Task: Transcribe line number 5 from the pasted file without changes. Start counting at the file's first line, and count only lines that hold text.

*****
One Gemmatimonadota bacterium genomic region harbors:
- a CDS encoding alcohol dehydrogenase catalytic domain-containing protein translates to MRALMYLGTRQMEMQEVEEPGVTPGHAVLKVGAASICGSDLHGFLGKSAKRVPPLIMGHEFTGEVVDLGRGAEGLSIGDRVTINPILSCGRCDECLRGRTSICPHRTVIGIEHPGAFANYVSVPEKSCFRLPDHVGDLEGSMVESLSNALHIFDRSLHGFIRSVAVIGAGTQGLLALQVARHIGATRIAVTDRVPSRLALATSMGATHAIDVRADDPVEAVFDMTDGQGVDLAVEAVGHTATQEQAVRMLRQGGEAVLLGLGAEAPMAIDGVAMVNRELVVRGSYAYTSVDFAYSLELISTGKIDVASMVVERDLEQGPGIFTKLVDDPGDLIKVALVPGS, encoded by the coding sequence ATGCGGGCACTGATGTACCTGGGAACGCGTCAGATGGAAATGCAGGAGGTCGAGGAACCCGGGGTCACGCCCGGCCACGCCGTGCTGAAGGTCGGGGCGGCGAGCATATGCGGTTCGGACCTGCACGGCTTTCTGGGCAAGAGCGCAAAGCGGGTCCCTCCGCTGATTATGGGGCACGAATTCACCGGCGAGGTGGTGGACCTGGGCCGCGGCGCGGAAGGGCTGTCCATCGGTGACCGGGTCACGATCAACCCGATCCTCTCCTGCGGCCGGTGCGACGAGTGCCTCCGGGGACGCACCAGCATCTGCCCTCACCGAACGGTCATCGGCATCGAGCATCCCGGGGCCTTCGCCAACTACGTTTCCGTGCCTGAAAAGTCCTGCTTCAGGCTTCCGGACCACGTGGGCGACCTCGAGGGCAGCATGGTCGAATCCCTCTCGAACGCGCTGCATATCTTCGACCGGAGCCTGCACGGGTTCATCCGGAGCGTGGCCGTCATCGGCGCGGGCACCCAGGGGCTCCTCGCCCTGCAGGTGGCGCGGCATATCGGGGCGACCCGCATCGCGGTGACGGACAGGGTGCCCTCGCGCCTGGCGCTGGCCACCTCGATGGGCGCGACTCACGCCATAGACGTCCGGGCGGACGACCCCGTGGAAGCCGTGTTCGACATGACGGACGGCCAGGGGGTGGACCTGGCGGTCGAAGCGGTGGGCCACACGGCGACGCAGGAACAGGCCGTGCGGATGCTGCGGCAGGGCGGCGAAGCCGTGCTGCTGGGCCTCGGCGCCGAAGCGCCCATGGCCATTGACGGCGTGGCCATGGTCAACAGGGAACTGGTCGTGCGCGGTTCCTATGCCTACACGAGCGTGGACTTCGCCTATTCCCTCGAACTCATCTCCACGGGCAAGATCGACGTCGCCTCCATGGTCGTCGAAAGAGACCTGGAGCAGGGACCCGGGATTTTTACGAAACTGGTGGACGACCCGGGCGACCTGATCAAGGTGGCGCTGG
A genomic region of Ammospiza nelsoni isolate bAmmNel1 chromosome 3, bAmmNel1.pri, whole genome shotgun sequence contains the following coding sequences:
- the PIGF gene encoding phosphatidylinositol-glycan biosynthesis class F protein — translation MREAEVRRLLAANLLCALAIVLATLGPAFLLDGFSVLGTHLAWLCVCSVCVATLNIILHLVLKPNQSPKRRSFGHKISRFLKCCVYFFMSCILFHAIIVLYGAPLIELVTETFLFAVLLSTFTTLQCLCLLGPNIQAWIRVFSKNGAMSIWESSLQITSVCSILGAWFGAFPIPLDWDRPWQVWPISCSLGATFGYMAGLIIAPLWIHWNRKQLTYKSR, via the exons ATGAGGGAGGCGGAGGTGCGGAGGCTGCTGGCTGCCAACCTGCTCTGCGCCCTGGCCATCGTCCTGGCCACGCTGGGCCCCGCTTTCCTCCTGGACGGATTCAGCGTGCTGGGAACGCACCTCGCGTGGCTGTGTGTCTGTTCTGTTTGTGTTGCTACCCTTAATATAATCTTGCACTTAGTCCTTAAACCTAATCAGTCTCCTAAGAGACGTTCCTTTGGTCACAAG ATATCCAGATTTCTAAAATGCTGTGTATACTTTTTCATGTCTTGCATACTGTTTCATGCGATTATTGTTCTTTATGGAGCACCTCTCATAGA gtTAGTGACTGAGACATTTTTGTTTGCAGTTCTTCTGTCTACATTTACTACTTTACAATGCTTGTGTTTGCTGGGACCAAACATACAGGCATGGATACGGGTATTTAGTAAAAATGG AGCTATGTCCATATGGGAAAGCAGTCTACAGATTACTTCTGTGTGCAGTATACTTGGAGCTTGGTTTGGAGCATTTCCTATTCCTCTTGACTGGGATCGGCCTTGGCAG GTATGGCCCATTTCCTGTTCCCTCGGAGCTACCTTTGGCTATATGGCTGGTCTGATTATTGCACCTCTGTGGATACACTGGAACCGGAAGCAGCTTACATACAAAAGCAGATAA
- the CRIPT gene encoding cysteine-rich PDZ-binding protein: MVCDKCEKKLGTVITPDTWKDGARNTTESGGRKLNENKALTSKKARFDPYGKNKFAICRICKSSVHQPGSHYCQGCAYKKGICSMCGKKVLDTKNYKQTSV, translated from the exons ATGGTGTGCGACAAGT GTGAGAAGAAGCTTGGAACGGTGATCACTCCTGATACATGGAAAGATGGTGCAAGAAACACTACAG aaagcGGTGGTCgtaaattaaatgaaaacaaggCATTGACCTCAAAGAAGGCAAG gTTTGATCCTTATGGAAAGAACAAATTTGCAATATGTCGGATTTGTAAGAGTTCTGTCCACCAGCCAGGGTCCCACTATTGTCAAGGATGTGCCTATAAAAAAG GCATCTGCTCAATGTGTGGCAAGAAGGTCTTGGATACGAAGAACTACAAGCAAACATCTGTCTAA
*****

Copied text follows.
- the CRIPT gene encoding cysteine-rich PDZ-binding protein: MVCDKCEKKLGTVITPDTWKDGARNTTESGGRKLNENKALTSKKARFDPYGKNKFAICRICKSSVHQPGSHYCQGCAYKKGICSMCGKKVLDTKNYKQTSV, translated from the exons ATGGTGTGCGACAAGT GTGAGAAGAAGCTTGGAACGGTGATCACTCCTGATACATGGAAAGATGGTGCAAGAAACACTACAG aaagcGGTGGTCgtaaattaaatgaaaacaaggCATTGACCTCAAAGAAGGCAAG gTTTGATCCTTATGGAAAGAACAAATTTGCAATATGTCGGATTTGTAAGAGTTCTGTCCACCAGCCAGGGTCCCACTATTGTCAAGGATGTGCCTATAAAAAAG GCATCTGCTCAATGTGTGGCAAGAAGGTCTTGGATACGAAGAACTACAAGCAAACATCTGTCTAA